“You’re not pretty enough to be a martyr,” Josie says.
I sigh. She’s right, for all intents and purposes. We’re sitting on the waterfront at Tsim Sha Tsui, watching the city lights slowly wink into life. The sky is fading from rose gold into darkness, and soon I won’t be able to count the individual ripples on the water. Underneath us, children wail as they are torn from their mothers, passed from person to person in the eddying crush of tourists from the Mainland. The Bank of China tower pierces the skyline like a spear. Josie is always right.
“You wouldn’t even make the front page of the South China Morning Post, unless…”
Smoke curls from her nostrils, struggling into the void between our platform and the water below. She passes the burning stub of her cigarette to my left, deep in thought. Evangeline takes it, careful not to drop ash on her white dress as she nods in mute agreement. Expat unhappinesses aren’t that uncommon, her nod seems to say.
I want to say “unless what?”, but I have been drinking for the best part of the afternoon, and coherent speech is hard. Coupled with the pills I’ve been taking and the joint before I left the apartment, I’m feeling pretty woozy. And self-righteous. Really fucking self-righteous.
“Who says I’m not pretty enough to be a martyr?” I protest. “I photograph well, don’t I?”
“Ah, but you don’t get to choose the photograph they run, do you?” Josie says, slyly.
“And if it’s the one they took on the first day, you’re fucked,” adds Evangeline.
We sit. I am annoyed into silence, which they mistake for contemplation. The hordes around us jostle and push for best picture. I can smell deep fried squid and sweat. Hong Kong is starting to heat up again, another reason I’ve been having this conversation more frequently. I want to do it before the humidity gets too much to bear. On a cool night.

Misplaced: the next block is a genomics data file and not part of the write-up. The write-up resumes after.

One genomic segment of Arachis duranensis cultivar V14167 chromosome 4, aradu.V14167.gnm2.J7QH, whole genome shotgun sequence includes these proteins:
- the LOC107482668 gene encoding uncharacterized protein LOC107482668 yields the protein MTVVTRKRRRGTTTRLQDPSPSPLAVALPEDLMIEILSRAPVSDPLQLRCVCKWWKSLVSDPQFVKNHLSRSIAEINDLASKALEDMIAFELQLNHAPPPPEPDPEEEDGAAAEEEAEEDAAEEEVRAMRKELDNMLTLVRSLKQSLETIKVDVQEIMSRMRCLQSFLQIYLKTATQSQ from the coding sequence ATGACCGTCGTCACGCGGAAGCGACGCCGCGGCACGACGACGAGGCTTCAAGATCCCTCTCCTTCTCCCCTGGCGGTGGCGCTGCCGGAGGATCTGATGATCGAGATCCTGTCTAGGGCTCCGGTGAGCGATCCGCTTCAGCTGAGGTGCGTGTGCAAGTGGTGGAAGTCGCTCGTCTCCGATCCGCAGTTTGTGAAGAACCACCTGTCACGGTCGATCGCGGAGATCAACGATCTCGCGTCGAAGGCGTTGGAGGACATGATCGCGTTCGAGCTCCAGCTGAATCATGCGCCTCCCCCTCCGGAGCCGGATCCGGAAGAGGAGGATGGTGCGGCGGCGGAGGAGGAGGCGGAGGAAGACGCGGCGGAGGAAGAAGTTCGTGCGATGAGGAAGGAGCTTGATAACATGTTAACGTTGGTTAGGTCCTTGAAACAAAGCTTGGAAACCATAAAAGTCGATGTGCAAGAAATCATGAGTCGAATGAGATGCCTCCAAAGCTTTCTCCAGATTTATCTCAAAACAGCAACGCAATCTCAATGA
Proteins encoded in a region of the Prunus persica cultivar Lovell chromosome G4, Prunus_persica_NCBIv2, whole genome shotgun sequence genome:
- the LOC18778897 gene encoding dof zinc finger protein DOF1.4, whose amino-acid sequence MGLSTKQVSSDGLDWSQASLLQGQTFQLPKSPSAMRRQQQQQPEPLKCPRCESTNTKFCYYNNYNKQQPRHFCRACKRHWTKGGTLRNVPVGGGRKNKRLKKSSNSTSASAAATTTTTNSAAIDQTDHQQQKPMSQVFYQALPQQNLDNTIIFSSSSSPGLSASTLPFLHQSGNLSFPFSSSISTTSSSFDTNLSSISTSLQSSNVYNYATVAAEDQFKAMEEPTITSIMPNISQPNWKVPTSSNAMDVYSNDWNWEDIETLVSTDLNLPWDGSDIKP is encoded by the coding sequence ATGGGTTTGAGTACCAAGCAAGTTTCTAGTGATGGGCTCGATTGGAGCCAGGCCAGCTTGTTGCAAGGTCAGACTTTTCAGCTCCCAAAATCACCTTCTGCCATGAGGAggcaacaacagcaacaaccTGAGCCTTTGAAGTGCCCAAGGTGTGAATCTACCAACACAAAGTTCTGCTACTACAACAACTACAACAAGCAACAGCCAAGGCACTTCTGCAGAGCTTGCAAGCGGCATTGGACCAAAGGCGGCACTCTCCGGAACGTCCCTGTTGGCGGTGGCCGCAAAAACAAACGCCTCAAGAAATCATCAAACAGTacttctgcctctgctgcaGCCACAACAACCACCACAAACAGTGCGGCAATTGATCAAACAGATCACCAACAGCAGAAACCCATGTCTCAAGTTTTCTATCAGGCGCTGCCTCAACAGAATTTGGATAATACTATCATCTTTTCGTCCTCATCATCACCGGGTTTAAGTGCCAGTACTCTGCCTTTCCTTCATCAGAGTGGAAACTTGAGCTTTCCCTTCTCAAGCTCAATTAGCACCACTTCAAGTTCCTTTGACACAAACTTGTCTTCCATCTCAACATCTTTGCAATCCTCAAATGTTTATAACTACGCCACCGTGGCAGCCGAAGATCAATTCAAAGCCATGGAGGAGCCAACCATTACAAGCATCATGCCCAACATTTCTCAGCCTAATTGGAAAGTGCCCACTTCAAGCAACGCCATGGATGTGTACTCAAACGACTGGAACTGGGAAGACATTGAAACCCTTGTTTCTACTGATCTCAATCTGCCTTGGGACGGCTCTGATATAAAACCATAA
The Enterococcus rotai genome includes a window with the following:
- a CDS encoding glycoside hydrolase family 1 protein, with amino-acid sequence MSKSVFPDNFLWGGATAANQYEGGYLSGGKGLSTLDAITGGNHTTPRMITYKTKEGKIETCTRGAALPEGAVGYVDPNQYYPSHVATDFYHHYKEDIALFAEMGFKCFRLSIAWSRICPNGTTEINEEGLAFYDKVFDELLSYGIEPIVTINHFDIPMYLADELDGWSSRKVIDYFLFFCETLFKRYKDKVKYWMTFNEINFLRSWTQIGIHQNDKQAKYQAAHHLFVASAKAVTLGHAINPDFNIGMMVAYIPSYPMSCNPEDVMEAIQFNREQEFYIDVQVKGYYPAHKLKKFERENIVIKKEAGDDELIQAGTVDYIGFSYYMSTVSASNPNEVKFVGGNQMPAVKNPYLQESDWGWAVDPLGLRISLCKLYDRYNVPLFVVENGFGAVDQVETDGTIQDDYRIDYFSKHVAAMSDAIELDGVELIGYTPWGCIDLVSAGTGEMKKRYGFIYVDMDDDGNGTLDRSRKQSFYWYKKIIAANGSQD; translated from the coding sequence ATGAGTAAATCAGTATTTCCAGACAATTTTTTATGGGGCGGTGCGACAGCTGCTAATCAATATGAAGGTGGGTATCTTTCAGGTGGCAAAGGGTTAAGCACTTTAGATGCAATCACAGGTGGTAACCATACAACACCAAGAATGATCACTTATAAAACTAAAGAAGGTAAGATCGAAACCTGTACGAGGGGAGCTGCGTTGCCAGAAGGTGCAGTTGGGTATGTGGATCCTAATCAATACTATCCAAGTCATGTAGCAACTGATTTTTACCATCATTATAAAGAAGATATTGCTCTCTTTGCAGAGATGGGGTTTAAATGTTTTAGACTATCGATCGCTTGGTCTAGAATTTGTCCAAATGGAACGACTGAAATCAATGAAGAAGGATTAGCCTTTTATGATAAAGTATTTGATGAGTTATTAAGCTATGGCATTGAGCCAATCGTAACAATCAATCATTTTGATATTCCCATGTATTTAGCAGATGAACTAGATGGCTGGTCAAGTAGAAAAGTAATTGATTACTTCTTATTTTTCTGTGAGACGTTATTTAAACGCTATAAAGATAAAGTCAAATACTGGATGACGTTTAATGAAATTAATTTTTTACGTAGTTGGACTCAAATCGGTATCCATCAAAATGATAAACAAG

“Aren’t you supposed to be the voice of reason?” I ask Evangeline, needled. I elbow her, but she doesn’t feel a thing.
“No use reasoning with a mad girl,” she replies. She is watching the boats that intersect like worker ants, tireless and slicing through the water. Soon their red sails will light up from within, small beacons burning into the black amidst the brighter torches of the island.
“I’m not doing it for the fucking publicity,” I mutter. “I asked you for advice.”
“and we’re giving it to you,” sniffs Josie. “You’re not pretty enough to be a martyr. So it needs to be spectacular, if you want the papers involved.”
I unclench my teeth. Josie looks affronted.
“If you don’t want to take my advice … That’s your prerogative. I can’t see the point though, if you don’t want to be in the papers.”
We sit again. I’m wondering how she knows a word like prerogative. I guess sitting by my shoulder for so long must have its benefits. I can feel her; she radiates doubt like a branding iron, blistering and raw. Her lack of faith is painful, but I’ve wondered myself if the real reason I’m still here is because I lack the commitment to… you know.
“You’re awfully quiet,” I appeal to Evangeline. She tosses me a sad smile, one that makes me think of Don Henley singing about wasted time and falling autumn leaves. “I’m trying to think of a way to change your mind,” she whispers. Her eyes are blank and warm, so dark that it seems all the light in this city has been sucked into her vacuum.
On my other side, Josie shifts and snorts. She lights another cigarette.
“How long are we going to do this for?” she sighs. “Because you told us last time that you were ready. That’s why we’re here-”
“I am ready.”
“Then get it over with,” she urges, gesturing with her cigarette until all I see is that tiny flame, swaying back and forth through the darkness. She is shadow again. Her red coat glows with the reflections from the water, formless and dissolving. My head is aching.
“We believe in you,” Evangeline croons, indistinct and comforting at my side. I pull the ring on my last can and wander to the waterfront.
I don’t know why there aren’t more people taking photos.